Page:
But don't stop there. If you believe in creating an official "Terri's Day," then pass on the Resolution of Support to your state legislature and governor. It's simple. While you're at it, ask your own organization -- civic, faith or even your place of worship -- to take a stand for the Culture of Life.
Families can spend time during the week of March 31st, as well as during the week of May 12th, in creating wonderful life-fulfilling as well as memorable events that embrace some aspect of the "Culture of Life."
There will be no better time than this seminal moment in our nation's history to reverse the dangerous course that would value the life of a guilty sentenced murderer over the life of an innocent.
This is a celebratory moment that should leave an indelible mark upon our nation's conscience. Just as we remember where we were on such fateful days as the bombing of Pearl Harbor on December 7, 1941; the assassination of President John F. Kennedy on November 22, 1963; and the terrorist attack on America on September 11, 2001 -- the nation needs a date that we can commemorate as well, and that is March 31st, the anniversary of Terri's passing.
Why now? We need it now, because too often the fight for preservation of life is typically played out in the nation's headlines only in order to preserve the life of murderers and perpetrators of the most heinous crimes against humanity. These are the ones whom receive the hundreds of thousands of dollars and even millions of signatures gathered by Hollywood Celebs.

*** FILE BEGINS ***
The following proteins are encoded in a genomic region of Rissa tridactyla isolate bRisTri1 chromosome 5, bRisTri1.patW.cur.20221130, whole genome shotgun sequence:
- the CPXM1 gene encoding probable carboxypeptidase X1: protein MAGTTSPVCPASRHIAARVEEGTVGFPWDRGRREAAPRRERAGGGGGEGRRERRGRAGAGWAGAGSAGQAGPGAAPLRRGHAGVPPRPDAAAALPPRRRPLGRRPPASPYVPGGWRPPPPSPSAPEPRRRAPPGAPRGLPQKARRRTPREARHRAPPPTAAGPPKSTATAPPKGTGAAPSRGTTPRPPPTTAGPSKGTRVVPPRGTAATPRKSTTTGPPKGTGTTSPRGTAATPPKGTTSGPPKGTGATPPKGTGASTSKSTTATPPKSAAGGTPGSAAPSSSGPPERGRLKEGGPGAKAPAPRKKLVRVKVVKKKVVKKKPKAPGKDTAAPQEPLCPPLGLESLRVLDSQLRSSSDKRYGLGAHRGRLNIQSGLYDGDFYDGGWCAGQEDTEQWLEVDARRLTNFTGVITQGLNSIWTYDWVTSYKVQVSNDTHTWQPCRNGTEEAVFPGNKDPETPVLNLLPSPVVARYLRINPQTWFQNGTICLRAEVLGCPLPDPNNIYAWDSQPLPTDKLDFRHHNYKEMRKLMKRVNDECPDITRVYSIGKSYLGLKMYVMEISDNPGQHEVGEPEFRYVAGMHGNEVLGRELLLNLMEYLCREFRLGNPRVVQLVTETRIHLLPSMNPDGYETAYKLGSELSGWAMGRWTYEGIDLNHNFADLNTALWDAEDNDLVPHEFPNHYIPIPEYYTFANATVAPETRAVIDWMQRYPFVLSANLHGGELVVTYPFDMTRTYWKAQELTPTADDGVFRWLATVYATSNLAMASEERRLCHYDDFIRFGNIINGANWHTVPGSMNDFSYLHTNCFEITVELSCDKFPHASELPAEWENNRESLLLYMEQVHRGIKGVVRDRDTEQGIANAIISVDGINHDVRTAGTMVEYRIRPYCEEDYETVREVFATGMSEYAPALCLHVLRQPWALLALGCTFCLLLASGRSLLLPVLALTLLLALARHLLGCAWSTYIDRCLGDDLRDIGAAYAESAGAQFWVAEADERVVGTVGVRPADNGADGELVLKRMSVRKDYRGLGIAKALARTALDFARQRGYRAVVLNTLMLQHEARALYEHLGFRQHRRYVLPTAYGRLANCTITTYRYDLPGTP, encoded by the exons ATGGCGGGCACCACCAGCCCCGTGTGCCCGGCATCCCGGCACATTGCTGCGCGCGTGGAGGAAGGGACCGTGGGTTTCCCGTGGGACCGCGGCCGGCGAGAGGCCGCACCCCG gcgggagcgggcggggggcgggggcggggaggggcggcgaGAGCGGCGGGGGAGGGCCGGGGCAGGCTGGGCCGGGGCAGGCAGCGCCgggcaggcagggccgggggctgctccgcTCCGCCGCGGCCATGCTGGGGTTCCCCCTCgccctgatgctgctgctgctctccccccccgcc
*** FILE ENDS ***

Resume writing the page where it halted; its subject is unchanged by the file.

Americans get involved in those causes because some entertainers -- these Hollywood liberal icons -- hold concerts or host mammoth fundraisers all to preserve a death row inmate his 14th Amendment Due Process protection, because after all it's hip, it's chic, and it's hot to support death.
It has become too easy to be an advocate for the guilty. It is far more difficult mentally to deal with the haunting images of the innocent victims. The cry for justice that Terri Schiavo's family has asked for all these years has been ignored, because it has not fit into a neat, dramatic, Hollywood-like ideological package.
You see, in order for a Hollywood-type like Susan Sarandon or Sean Penn to get involved in a cause, there has to be some real drama. You remember the film they were in several years ago, "Dead Man Walking." Hollywood called it a good film that was full of passion and drama. There sat this human killing machine on Death Row, and yet somehow it evoked the passion-filled emotions of the left to call upon the sainted liberal angels of America to save others like him from the hangman's noose, from "ole Sparky's" electric chair accommodation or even death by firing squad.
Why? Because preserving the life of the guilty has become more chic than preserving the life of an innocent. Our nation has believed the lie -- it has embraced the Culture of Death. We have to be, instead, the heroes for those who are innocent and who are defenseless.
I'm sure Pope John Paul II would agree. "What is called for is a general mobilization of consciences and a united ethical effort to activate a great campaign in support of life. All together, we must build a new Culture of Life," advocated Paul John Paul II.
Terri would be honored, and I'm sure proud that the words former Pope John Paul II spoke ten years ago will have shown we are indeed on the road to becoming a life-renewed and affirming, blessed nation.